Second idea: Maybe we don’t send any incentives to the brokers: maybe we send them directly to the micro-investor. What if we make brokerage fees for investments less than $100 double-tax-deductable? What I mean is, if you invest less than $100 at once, your fee of $25 gets you a tax credit of $50. We want to reward people for investing, right? An investment of less than $100 will not earn enough dividend income for the lower capital gains tax rate to be an attractive incentive. Of course, this micro-investor tax credit is open to abuse, too. Perhaps we place a twelve-purchase per annum, one purchase per month limit on the micro-investor tax credit. That way, the investor with $1200 to invest (and who probably wants to invest it all at once) will be forced to spread his purchases out over the course of the year if he wants to take advantage of the credit. Sure, everyone could make one $99 purchase per month and get the credit, but large investors probably won’t bother. Small investors investing more is something we want to encourage, isn’t it? And micro-investors will have a real incentive to invest.
Realistically, double-credit is too much, but the credit needs to be greater than the expense for it to be an effective incentive.
Here’s an important caveat: we want Americans to invest, yes, but we want them to invest in American companies. These discounts and incentives should apply only to investments in US-based companies. We can create incentives for companies to keep jobs in the US by requiring the companies in question to have at least 51% of their workforce employed in the US for the incentives to apply. Of course, this adds a layer of complexity to the investment process: for the incentives to be worth anything, the micro-investor will need to easily be able to find out if his chosen company meets the 51% requirement. That information ought to be available in a company's quarterly report, if it isn't already.
What Do We Get? A Nation of Investors
Or at least, more investors in our nation’s industries. Yes, I know that it will be a bit of a job to convince conservatives that it’s a good idea to create new regulations just so a bunch of people who haven’t got much money will be able to invest. Generally, conservatives are against regulation on principle, and balk at government programs that benefit the working poor. But this program won’t benefit only the working poor. More capital will also flow toward corporations, which supposedly means more jobs will be created, right? Sure, the capital will merely trickle in, in increments less than a hundred bucks at a time, but trickling is acceptable to conservatives when the flow is downwards. Why shouldn’t it be equally good when funds trickle up? Plus, if ten thousand Americans (that’s less than .003% of the population, remember) all invest $50 in Ford, Ford gets a cash infusion of $500K. This month. In a year, they'll have an extra $6 million. Not bad, eh? And if ten thousand different Americans do this every month, that's 120,000 new investors, who each own about four shares of Ford, and will get a share in Ford's profits at the end of the year. Not much, but it’s a start.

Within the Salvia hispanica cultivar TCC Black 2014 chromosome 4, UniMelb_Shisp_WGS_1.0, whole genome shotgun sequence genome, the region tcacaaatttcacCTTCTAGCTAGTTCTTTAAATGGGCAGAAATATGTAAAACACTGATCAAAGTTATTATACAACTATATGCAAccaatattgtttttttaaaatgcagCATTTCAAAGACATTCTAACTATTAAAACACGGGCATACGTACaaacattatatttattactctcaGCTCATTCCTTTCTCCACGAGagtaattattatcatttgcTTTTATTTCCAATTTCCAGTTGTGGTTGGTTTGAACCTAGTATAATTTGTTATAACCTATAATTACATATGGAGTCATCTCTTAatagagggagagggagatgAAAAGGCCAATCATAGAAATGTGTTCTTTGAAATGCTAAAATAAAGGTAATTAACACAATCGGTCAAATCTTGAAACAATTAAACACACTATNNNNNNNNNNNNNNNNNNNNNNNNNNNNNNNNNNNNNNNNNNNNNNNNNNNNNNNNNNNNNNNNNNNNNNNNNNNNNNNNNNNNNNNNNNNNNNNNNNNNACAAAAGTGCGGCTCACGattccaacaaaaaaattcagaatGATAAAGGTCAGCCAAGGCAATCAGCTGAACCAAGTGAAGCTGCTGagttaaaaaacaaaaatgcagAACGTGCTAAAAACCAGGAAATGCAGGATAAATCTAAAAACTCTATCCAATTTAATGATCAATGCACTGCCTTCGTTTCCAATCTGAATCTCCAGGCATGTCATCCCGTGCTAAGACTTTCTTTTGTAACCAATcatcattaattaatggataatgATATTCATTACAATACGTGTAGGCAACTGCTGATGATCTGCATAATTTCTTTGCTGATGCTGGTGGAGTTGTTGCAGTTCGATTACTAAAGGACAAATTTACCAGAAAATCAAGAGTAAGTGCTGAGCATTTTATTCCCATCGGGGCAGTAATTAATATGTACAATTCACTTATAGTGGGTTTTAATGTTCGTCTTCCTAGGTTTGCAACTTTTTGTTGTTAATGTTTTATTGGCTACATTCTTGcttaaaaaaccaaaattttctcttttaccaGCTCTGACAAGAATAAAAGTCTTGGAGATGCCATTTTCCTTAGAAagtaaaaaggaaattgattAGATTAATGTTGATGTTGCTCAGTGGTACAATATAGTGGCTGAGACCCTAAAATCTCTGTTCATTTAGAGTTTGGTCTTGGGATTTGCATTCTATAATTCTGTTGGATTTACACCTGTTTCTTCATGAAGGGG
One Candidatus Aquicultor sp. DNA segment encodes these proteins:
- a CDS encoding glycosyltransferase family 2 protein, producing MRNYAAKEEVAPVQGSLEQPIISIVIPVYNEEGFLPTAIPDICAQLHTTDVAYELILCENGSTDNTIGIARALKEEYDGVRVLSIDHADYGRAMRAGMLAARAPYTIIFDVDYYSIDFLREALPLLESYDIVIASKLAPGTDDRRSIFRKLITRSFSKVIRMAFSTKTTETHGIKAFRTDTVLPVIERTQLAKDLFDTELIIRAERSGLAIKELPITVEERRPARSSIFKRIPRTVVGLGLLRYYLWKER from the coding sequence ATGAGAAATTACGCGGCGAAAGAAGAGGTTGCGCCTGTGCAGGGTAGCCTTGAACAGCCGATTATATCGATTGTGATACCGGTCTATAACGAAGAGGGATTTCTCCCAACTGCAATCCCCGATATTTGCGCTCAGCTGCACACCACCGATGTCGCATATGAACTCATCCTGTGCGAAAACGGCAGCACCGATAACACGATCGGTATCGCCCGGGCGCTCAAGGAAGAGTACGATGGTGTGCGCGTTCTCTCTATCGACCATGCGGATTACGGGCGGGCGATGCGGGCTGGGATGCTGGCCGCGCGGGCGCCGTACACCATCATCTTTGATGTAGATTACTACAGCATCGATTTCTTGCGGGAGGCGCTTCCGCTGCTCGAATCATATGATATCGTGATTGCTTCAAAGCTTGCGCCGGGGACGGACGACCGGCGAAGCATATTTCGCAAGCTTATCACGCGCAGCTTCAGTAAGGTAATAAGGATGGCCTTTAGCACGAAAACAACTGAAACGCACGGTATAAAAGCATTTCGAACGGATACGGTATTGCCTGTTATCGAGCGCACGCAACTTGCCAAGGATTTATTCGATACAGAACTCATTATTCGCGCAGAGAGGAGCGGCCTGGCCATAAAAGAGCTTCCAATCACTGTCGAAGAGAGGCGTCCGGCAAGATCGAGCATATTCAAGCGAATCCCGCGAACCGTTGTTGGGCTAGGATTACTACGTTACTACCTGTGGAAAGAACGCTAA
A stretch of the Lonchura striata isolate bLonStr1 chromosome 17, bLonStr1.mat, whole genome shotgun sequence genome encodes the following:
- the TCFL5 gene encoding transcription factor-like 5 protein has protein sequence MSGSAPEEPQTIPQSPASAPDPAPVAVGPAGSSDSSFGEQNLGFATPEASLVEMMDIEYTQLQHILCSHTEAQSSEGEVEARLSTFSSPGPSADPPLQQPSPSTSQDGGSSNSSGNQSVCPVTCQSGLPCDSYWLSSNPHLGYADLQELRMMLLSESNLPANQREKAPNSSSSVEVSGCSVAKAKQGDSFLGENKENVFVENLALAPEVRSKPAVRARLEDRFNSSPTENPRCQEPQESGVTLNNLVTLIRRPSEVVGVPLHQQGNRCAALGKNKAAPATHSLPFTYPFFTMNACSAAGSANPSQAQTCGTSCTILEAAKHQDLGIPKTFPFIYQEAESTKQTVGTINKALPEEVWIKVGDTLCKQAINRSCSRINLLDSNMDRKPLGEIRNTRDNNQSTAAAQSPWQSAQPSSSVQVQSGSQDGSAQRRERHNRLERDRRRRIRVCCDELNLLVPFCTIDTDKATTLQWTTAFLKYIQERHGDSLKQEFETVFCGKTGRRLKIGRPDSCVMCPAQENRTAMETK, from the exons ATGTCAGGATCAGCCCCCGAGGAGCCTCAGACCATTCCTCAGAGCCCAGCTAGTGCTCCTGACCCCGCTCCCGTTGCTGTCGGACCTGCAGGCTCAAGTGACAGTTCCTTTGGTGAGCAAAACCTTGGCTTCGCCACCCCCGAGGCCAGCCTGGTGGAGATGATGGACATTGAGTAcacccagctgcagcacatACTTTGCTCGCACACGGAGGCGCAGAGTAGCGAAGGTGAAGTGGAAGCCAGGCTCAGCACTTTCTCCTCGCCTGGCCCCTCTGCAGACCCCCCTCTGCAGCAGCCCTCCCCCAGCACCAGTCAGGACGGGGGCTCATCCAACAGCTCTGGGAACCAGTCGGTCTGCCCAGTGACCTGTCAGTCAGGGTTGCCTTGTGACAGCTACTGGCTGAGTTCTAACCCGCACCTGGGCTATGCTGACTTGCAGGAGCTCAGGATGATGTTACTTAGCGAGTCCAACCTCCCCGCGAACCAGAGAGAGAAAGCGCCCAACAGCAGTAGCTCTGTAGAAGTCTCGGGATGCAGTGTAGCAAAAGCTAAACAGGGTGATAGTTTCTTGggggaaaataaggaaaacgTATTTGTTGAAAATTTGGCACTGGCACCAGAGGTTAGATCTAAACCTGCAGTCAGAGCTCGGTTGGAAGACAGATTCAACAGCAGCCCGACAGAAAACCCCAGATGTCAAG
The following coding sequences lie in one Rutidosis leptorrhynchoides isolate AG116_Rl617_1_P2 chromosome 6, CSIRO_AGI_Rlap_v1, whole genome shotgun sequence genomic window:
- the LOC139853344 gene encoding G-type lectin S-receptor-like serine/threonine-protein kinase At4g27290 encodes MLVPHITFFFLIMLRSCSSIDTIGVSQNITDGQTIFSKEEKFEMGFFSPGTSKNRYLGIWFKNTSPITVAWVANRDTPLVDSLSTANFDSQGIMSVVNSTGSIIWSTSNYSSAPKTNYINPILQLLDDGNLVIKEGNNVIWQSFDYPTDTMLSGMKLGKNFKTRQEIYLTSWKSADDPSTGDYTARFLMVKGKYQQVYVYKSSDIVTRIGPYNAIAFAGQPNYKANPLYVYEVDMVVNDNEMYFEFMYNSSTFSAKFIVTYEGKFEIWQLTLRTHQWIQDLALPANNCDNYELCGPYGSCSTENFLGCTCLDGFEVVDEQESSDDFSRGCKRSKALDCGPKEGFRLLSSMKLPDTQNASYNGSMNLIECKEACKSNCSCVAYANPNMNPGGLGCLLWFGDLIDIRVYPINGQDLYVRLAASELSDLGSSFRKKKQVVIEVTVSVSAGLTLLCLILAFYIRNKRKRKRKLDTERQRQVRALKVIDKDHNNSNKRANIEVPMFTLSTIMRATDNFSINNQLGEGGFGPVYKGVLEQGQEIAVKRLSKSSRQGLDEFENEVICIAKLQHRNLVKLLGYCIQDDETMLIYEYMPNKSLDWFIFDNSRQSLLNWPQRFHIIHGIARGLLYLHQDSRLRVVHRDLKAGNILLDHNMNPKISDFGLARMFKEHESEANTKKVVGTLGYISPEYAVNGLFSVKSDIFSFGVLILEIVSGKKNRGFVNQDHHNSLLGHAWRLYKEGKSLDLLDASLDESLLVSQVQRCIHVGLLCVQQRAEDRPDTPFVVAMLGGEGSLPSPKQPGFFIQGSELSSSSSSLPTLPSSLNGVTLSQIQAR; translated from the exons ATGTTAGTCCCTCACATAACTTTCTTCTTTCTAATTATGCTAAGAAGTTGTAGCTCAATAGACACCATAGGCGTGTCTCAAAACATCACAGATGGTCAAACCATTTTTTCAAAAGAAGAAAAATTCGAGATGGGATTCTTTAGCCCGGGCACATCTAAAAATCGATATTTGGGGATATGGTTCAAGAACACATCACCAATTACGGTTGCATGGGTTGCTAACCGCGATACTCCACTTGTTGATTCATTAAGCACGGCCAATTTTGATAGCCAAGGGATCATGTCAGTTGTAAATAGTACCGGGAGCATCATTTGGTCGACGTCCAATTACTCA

Some Related Reading
The Motley Fool has been making the stock market more accessible to the rest of us for a long time now.
The best take-away from this book: the difference between an asset and a liability. (Hint: you home is almost certainly not an asset.)
My personal advice: treat a down market like a sale, and stock up (heh, see what I did there?) on bargain shares of solid companies. Of course, this advice is only useful if you have spare cash to invest....
So What do you Think?
I’m not a broker, a banker, or a financial advisor, just a guy with a few ideas. If you know a thing or two about stock-broking or banking, I’d love to see your constructive criticism in the comments below.
If you think these ideas won't work, the important question is this: Why won't they work? A more important question is this: How can they be made to work? Or if my ideas are hopelessly flawed, perhaps, "Here's an idea that will work."
If you would rather share your ideas in a hub of your own (and why wouldn't you?), please let me know. If your hub is well-written and useful, I'll probably link to it.